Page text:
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Tchaikovsky Piano Trio in A minor
Many people, including seasoned classical music audience members, are not aware that the large number of public classical music concerts we have available to us today is a relatively new phenomenon. During the time so much of the classical music we hear at concerts these days was written, public concerts were more rare. The growth of public concerts occurred mostly in the 20th century. And ironically, the cities leading the way were London and Paris. Vienna, the leading center for classical music in the 19th century, followed behind. Before the 20th century, and especially in Vienna, much of the opportunity to hear classical music existed primarily in private homes. Often large private homes, and often even as ticketed events. For example, when I was in college, we were taught that Franz Schubert never heard most of his symphonies. Now we know that not only did he hear them, he was sometimes a member of the viola section. The performances took place in private homes, not in public concerts. And the relatively newly discovered evidence of these concerts was only published in the 1970’s. While we are all thankful for the much wider availability of fine music in public concerts these days, there is also something to be appreciated about the close and personal experience that can be had in a house concert setting.. Musica Tra Amici strives to recreate the house party atmosphere by presenting our concerts in an intimate, relaxed setting where the performers discuss the pieces they are about to play with the audience and share interesting information about the composer, the piece, or the period in which it was written. At the post-concert reception, patrons are able to visit with the performers and each other while enjoying a complimentary glass of wine and light buffet. I hear regularly from our audience members that our concerts, with the closeness of the performers and the post concert reception, provide them with an intimate connection to the music and performers. Some of our audience members are experienced listeners, and some are hearing classical music for the first time. I’m so gratified to hear from these new audience members about their newly discovered love for this artform. I also love hearing that the atmosphere we create makes them comfortable and more open to experience classical music with a closer connection than they imagined would be possible. We are proud of the quality of performances we can present here in Houston with performing artists from the Houston Symphony, and faculties of University of Houston and Rice University. It is a testament to the support for the arts by the people here in Houston that we can present concerts of this quality using our local artists.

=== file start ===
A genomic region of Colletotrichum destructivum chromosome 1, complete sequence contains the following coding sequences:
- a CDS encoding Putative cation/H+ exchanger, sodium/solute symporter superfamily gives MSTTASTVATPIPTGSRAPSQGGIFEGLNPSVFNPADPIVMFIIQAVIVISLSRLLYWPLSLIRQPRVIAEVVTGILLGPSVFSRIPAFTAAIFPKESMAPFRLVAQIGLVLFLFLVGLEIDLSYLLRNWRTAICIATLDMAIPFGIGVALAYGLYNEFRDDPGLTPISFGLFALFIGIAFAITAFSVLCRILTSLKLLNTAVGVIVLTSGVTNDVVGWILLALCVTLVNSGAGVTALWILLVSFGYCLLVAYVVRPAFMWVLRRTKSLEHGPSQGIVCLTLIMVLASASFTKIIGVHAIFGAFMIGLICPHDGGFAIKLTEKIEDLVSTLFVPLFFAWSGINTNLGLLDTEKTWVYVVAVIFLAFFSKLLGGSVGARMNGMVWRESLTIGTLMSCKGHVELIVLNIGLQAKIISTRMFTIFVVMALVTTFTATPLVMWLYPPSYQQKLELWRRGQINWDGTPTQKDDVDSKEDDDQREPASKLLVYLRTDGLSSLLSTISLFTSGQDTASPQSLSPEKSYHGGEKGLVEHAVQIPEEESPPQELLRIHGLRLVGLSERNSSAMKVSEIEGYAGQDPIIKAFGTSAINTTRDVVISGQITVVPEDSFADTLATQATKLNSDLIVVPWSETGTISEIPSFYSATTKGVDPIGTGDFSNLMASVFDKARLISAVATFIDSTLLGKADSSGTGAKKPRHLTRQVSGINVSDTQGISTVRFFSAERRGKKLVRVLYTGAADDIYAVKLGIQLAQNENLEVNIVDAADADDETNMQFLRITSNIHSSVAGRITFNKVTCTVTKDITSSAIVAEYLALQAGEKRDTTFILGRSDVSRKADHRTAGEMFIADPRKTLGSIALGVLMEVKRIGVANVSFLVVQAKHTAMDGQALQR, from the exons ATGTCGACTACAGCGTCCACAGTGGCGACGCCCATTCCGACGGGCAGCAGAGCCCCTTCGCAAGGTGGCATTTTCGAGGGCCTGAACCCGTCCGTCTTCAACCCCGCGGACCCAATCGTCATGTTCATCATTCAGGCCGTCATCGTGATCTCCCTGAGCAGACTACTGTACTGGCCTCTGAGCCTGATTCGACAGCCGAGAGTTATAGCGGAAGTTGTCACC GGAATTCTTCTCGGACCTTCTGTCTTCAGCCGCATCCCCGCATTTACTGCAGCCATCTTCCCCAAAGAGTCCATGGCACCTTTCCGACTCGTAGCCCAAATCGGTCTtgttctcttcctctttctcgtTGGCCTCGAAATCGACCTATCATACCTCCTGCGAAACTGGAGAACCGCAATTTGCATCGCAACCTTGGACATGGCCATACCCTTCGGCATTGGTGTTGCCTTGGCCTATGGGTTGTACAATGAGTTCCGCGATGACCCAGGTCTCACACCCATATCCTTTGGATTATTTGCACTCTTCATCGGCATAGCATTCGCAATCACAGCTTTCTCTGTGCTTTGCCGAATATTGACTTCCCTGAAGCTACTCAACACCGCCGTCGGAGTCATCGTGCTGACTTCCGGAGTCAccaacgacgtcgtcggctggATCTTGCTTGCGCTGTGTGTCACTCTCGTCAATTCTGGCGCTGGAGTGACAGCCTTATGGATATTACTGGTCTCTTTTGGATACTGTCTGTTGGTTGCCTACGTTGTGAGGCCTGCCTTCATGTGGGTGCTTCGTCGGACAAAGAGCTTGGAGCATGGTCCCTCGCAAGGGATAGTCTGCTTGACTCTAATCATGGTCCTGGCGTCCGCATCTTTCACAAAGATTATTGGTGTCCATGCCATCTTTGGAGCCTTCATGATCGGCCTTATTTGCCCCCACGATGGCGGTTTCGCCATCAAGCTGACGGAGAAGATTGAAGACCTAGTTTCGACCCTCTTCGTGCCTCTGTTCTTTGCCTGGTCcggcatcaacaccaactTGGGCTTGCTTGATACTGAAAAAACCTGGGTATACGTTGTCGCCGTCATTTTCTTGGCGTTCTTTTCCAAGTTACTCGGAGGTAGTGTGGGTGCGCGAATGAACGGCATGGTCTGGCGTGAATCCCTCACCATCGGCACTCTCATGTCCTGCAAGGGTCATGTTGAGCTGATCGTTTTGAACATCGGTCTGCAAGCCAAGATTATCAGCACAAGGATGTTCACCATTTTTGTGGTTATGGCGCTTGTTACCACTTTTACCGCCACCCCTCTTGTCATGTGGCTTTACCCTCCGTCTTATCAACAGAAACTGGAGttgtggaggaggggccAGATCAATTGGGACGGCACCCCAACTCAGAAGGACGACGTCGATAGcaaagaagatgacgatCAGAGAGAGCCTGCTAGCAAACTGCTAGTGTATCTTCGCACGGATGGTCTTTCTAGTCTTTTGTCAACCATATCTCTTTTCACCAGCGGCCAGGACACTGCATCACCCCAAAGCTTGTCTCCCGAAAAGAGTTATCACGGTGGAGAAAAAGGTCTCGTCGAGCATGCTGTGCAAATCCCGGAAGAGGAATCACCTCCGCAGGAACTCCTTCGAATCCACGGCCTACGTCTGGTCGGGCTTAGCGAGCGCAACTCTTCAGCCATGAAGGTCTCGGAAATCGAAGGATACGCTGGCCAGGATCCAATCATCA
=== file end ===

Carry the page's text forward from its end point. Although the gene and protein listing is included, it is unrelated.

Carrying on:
Tchaikovsky’s trio in a minor, Op. 50, was finished in late January 1882. It was written as a memorial to Tchaikovsky’s close friend and mentor, Nikolai Rubenstein, who had died in March 1881. Nikolai (brother of Anton Rubenstein) was director of the Moscow Conservatoire. He was One of Tchaikovsky’s strongest advocates as both conductor and pianist. Tchaikovsky was shaken by his sudden passing, and this piece was the result of his sorrow. It is interesting that Tchaikovsky had previously expressed his dislike of the piano trio as an ensemble, but this medium provided a way for the piano, which represented Rubenstein, to have a substantial role, yet still have an ensemble capable of speaking with an intimate voice. The result is one of the greatest pieces ever written for piano trio. In spite of the sorrow that inspired the work, most of it is not overly sentimental. It is written on a grand scale. It has only two large movements, the second of which is a theme and variations which some have likened to Elgar’s Enigma Variations, with each variation representing something from Rubenstein’s life. The last variation is expanded in scope to something of a finale which then returns to the beautiful first movement melody. But this time it is presented as an emotional outcry that dissolves into a funeral march which gradually fades away in a final, painful farewell to his friend.